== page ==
Flushing stereotypes down the drain

Linda Alvarado

I read an interesting column in the New York Times yesterday by FOF Linda Alvarado, President and CEO of Alvarado Construction in Austin, TX, which has offices in five states and builds projects across the United States and Latin America. Once, when she arrived at a client meeting with her team, an architect asked her if she’d check in the hall to see if the coffee had arrived. He assumed she was the secretary. Her employees were shocked, but she wasn’t offended and she went to check on the coffee. When everyone introduced themselves around the table a few minutes later, the architect “nearly died,” Linda wrote.

When her son was in kindergarten, Linda spoke at career day along with a male nurse who had a child in the class. “Afterward, he and I discussed our parallel experiences in the work world. The teacher asked my son, ‘When you grow up, do you want to be a contractor like your mother and build sports facilities and schools.’ My son said, with disdain, ‘No, that’s women’s work,'”

Linda’s column made me think about stereotypes, and although society has come a long way, we have a long way to go. Answer the following five questions without thinking too hard, then think hard about your answers if you answered yes to questions 1 and 2, no to questions 3 and 4, and
no to question 5.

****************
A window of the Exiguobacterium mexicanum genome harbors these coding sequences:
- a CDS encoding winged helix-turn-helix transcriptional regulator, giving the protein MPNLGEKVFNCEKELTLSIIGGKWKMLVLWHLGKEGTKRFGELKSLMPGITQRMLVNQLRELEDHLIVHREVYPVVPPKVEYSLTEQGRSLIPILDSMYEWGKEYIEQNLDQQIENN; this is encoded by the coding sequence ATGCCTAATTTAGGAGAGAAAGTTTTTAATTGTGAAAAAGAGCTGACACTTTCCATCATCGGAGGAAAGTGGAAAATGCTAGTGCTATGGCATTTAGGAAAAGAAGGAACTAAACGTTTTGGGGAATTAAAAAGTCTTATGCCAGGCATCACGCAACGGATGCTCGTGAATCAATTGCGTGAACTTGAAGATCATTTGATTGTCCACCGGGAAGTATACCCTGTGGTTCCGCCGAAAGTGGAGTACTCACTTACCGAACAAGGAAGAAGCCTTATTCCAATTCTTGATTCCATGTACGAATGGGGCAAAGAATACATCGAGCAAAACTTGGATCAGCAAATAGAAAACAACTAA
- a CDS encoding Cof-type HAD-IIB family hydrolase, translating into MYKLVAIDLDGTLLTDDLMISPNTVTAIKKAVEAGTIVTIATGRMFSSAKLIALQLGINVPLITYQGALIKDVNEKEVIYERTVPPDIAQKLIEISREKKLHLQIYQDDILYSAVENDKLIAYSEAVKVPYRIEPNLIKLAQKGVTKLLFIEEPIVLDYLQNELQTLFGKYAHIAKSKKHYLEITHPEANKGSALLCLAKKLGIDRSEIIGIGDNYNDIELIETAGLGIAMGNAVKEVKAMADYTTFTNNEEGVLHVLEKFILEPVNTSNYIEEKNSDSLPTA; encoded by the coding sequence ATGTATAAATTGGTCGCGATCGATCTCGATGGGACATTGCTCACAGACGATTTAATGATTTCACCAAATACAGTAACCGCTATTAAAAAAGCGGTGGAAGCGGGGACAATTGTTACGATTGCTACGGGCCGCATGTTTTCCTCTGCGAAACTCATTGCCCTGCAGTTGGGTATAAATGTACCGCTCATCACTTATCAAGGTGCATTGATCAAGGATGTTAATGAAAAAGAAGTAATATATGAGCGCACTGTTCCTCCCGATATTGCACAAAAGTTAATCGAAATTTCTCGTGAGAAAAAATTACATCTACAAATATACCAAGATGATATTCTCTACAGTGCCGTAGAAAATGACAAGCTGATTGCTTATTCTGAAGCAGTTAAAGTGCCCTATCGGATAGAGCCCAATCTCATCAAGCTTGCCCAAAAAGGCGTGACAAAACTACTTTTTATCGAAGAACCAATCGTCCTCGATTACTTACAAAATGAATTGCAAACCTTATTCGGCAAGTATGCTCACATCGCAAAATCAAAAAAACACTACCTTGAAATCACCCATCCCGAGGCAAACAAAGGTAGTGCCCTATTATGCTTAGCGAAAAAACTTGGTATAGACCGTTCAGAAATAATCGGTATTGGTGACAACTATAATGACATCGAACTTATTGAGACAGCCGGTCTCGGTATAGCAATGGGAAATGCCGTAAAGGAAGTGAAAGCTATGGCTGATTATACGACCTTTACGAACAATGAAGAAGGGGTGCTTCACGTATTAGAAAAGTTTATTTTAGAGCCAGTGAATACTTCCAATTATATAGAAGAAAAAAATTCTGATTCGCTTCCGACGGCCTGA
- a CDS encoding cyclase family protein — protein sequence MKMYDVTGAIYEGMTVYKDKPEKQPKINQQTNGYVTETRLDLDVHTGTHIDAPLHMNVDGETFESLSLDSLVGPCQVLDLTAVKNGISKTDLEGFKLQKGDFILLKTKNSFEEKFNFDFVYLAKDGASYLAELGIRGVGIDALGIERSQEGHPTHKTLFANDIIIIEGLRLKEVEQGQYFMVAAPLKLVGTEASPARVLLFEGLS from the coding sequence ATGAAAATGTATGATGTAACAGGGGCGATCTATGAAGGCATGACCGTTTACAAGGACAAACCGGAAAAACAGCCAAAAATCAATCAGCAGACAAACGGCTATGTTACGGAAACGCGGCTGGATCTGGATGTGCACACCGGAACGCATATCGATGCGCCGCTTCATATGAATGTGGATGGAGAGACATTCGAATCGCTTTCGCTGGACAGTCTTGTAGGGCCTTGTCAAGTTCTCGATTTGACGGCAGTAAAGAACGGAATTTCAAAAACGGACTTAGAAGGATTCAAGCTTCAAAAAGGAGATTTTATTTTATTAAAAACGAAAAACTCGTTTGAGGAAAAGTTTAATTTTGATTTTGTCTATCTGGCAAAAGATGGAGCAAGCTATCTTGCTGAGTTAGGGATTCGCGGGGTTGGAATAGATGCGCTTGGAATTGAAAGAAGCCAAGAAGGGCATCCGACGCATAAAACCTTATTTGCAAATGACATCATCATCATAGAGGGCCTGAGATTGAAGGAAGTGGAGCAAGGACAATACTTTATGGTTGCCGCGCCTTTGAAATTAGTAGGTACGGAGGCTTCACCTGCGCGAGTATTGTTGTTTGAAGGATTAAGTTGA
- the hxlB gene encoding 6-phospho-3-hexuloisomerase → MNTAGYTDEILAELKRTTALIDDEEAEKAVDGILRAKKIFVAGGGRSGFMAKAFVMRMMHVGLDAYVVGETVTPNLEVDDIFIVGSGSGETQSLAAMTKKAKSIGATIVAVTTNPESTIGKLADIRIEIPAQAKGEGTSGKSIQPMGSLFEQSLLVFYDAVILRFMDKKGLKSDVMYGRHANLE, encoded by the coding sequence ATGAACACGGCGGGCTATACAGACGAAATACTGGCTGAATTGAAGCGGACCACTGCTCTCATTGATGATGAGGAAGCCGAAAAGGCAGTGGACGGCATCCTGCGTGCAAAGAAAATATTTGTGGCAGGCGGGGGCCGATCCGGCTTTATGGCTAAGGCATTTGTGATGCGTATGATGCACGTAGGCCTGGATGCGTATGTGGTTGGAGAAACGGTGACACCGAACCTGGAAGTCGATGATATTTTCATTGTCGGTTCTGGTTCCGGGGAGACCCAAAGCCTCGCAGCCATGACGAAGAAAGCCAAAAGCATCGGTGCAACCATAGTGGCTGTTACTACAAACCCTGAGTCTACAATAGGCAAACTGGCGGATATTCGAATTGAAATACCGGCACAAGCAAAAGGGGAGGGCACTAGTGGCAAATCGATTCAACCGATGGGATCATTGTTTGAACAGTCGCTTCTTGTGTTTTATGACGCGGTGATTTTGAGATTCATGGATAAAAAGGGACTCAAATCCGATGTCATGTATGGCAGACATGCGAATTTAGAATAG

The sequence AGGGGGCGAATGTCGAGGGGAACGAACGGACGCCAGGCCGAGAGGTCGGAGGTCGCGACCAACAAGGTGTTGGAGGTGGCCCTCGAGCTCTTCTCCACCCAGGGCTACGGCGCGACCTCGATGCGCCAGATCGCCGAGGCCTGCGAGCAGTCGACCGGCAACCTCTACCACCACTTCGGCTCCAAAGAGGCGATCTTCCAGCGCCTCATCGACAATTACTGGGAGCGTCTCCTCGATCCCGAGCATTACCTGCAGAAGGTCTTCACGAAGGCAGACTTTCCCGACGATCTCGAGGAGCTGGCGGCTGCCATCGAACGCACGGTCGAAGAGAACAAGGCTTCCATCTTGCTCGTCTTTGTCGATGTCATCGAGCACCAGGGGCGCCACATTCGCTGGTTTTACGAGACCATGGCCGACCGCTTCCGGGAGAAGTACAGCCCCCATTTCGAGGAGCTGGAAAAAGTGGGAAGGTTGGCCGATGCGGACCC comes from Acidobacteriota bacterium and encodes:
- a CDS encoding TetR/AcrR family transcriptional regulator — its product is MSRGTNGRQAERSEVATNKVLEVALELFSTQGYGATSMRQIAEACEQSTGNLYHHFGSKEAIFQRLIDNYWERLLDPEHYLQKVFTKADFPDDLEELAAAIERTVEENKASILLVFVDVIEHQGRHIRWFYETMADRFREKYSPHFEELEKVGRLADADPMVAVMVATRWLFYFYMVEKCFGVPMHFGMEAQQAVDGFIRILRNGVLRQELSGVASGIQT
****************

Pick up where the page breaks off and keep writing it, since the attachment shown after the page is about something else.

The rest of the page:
1.      If you learned a male colleague loved to knit, would you assume he was gay?

2.     If a female acquaintance never married and had a best girlfriend she hung out with all the time, would you assume they were gay?

3.     Do you think it’s okay for a man to give up his job to stay home and raise his children?

4.     Do you think it’s okay to buy a doll for a two-year-old boy?

5.     If your daughter-in-law was a plumber, would you be proud to tell your friends?

0 Responses to “Flushing stereotypes down the drain”

  1. Maureen@IslandRoar says:

    I did buy my 2 year old son a doll, several in fact. He used a couple as guns. I had a best friend in college and we were inseparable. I later learned some thought we were gay. And I would welcome a plumber of ANY sex into the family.
    Great story, btw.


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